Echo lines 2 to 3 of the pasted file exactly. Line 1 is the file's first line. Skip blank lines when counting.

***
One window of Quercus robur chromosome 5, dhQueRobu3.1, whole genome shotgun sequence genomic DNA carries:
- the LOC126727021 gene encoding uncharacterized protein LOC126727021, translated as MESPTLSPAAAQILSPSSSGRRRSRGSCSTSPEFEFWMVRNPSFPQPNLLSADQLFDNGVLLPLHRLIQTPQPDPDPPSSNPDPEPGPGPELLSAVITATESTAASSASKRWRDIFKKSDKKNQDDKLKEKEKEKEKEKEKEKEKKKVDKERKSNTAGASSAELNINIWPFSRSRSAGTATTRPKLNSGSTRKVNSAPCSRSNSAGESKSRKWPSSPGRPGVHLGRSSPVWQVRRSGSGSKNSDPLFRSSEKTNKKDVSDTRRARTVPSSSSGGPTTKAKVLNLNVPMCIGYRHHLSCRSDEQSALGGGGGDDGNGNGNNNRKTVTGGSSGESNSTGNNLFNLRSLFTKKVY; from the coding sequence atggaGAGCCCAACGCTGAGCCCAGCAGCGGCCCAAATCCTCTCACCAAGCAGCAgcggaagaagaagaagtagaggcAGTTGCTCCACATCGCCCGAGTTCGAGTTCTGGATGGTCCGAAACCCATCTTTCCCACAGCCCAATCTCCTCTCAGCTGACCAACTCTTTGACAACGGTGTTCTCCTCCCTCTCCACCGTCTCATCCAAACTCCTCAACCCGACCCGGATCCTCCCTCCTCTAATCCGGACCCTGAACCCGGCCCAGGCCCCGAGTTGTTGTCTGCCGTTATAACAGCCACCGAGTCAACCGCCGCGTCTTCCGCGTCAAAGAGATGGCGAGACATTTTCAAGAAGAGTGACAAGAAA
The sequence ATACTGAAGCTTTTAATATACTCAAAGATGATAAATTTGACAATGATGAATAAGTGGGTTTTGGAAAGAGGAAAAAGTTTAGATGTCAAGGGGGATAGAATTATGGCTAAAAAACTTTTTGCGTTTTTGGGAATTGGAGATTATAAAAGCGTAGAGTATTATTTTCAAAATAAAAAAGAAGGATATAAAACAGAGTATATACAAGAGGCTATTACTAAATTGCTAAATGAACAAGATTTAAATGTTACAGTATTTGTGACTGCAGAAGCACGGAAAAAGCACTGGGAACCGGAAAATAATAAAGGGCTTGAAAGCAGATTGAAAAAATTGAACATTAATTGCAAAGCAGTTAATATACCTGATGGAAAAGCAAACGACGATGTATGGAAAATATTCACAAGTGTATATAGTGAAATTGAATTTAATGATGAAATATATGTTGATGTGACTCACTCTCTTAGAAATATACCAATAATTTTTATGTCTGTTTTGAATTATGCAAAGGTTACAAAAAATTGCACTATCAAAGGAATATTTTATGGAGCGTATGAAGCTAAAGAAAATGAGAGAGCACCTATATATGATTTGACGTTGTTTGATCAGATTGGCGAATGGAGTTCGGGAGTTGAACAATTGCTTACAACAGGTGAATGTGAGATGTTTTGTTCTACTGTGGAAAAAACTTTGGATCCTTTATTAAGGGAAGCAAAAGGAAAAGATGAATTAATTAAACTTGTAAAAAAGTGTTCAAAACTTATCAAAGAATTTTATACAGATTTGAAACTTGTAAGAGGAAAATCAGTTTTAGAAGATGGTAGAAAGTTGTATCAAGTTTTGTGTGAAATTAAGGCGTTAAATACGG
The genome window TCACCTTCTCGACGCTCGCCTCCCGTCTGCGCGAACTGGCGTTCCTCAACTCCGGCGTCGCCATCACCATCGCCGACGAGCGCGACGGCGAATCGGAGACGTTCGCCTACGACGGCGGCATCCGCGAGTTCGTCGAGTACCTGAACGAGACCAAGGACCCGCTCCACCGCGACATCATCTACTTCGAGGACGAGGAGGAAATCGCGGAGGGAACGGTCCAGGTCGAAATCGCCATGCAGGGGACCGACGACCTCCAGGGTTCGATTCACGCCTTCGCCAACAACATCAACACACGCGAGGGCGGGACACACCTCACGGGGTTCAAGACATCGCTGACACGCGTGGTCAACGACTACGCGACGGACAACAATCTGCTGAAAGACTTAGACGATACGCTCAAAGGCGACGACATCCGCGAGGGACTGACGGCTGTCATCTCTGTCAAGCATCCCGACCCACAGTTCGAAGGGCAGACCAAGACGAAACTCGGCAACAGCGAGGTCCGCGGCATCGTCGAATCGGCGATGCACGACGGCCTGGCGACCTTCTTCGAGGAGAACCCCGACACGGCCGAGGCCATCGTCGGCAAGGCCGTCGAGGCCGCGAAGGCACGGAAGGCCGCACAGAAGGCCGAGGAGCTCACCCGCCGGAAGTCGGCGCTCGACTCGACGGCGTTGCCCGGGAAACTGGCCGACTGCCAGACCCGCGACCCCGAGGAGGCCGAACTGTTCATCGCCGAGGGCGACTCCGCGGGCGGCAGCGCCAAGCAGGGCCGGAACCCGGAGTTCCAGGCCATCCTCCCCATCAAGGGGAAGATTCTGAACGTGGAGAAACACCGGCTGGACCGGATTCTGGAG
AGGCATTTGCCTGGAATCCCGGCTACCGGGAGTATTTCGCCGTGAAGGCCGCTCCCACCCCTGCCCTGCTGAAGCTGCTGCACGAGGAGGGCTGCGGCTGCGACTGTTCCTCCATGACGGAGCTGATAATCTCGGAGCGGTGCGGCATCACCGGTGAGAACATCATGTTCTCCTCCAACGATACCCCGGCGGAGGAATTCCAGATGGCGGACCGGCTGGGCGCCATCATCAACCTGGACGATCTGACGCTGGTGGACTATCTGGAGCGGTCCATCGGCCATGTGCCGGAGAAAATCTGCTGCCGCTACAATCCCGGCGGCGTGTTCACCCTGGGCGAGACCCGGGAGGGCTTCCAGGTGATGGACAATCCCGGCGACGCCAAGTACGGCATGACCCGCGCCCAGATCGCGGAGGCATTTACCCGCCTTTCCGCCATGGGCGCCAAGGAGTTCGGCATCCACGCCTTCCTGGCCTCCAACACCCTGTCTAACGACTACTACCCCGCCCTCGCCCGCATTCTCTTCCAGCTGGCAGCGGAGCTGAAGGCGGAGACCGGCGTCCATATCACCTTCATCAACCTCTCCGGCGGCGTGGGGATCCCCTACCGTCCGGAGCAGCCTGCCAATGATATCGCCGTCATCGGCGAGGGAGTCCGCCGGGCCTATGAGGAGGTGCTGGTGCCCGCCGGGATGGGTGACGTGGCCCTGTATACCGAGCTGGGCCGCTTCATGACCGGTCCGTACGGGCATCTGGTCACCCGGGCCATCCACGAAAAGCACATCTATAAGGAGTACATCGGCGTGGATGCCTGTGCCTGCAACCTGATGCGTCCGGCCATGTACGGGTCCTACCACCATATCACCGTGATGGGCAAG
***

- the LOC126727021 gene encoding uncharacterized protein LOC126727021, translated as MESPTLSPAAAQILSPSSSGRRRSRGSCSTSPEFEFWMVRNPSFPQPNLLSADQLFDNGVLLPLHRLIQTPQPDPDPPSSNPDPEPGPGPELLSAVITATESTAASSASKRWRDIFKKSDKKNQDDKLKEKEKEKEKEKEKEKEKKKVDKERKSNTAGASSAELNINIWPFSRSRSAGTATTRPKLNSGSTRKVNSAPCSRSNSAGESKSRKWPSSPGRPGVHLGRSSPVWQVRRSGSGSKNSDPLFRSSEKTNKKDVSDTRRARTVPSSSSGGPTTKAKVLNLNVPMCIGYRHHLSCRSDEQSALGGGGGDDGNGNGNNNRKTVTGGSSGESNSTGNNLFNLRSLFTKKVY; from the coding sequence atggaGAGCCCAACGCTGAGCCCAGCAGCGGCCCAAATCCTCTCACCAAGCAGCAgcggaagaagaagaagtagaggcAGTTGCTCCACATCGCCCGAGTTCGAGTTCTGGATGGTCCGAAACCCATCTTTCCCACAGCCCAATCTCCTCTCAGCTGACCAACTCTTTGACAACGGTGTTCTCCTCCCTCTCCACCGTCTCATCCAAACTCCTCAACCCGACCCGGATCCTCCCTCCTCTAATCCGGACCCTGAACCCGGCCCAGGCCCCGAGTTGTTGTCTGCCGTTATAACAGCCACCGAGTCAACCGCCGCGTCTTCCGCGTCAAAGAGATGGCGAGACATTTTCAAGAAGAGTGACAAGAAA
The sequence ATACTGAAGCTTTTAATATACTCAAAGATGATAAATTTGACAATGATGAATAAGTGGGTTTTGGAAAGAGGAAAAAGTTTAGATGTCAAGGGGGATAGAATTATGGCTAAAAAACTTTTTGCGTTTTTGGGAATTGGAGATTATAAAAGCGTAGAGTATTATTTTCAAAATAAAAAAGAAGGATATAAAACAGAGTATATACAAGAGGCTATTACTAAATTGCTAAATGAACAAGATTTAAATGTTACAGTATTTGTGACTGCAGAAGCACGGAAAAAGCACTGGGAACCGGAAAATAATAAAGGGCTTGAAAGCAGATTGAAAAAATTGAACATTAATTGCAAAGCAGTTAATATACCTGATGGAAAAGCAAACGACGATGTATGGAAAATATTCACAAGTGTATATAGTGAAATTGAATTTAATGATGAAATATATGTTGATGTGACTCACTCTCTTAGAAATATACCAATAATTTTTATGTCTGTTTTGAATTATGCAAAGGTTACAAAAAATTGCACTATCAAAGGAATATTTTATGGAGCGTATGAAGCTAAAGAAAATGAGAGAGCACCTATATATGATTTGACGTTGTTTGATCAGATTGGCGAATGGAGTTCGGGAGTTGAACAATTGCTTACAACAGGTGAATGTGAGATGTTTTGTTCTACTGTGGAAAAAACTTTGGATCCTTTATTAAGGGAAGCAAAAGGAAAAGATGAATTAATTAAACTTGTAAAAAAGTGTTCAAAACTTATCAAAGAATTTTATACAGATTTGAAACTTGTAAGAGGAAAATCAGTTTTAGAAGATGGTAGAAAGTTGTATCAAGTTTTGTGTGAAATTAAGGCGTTAAATACGG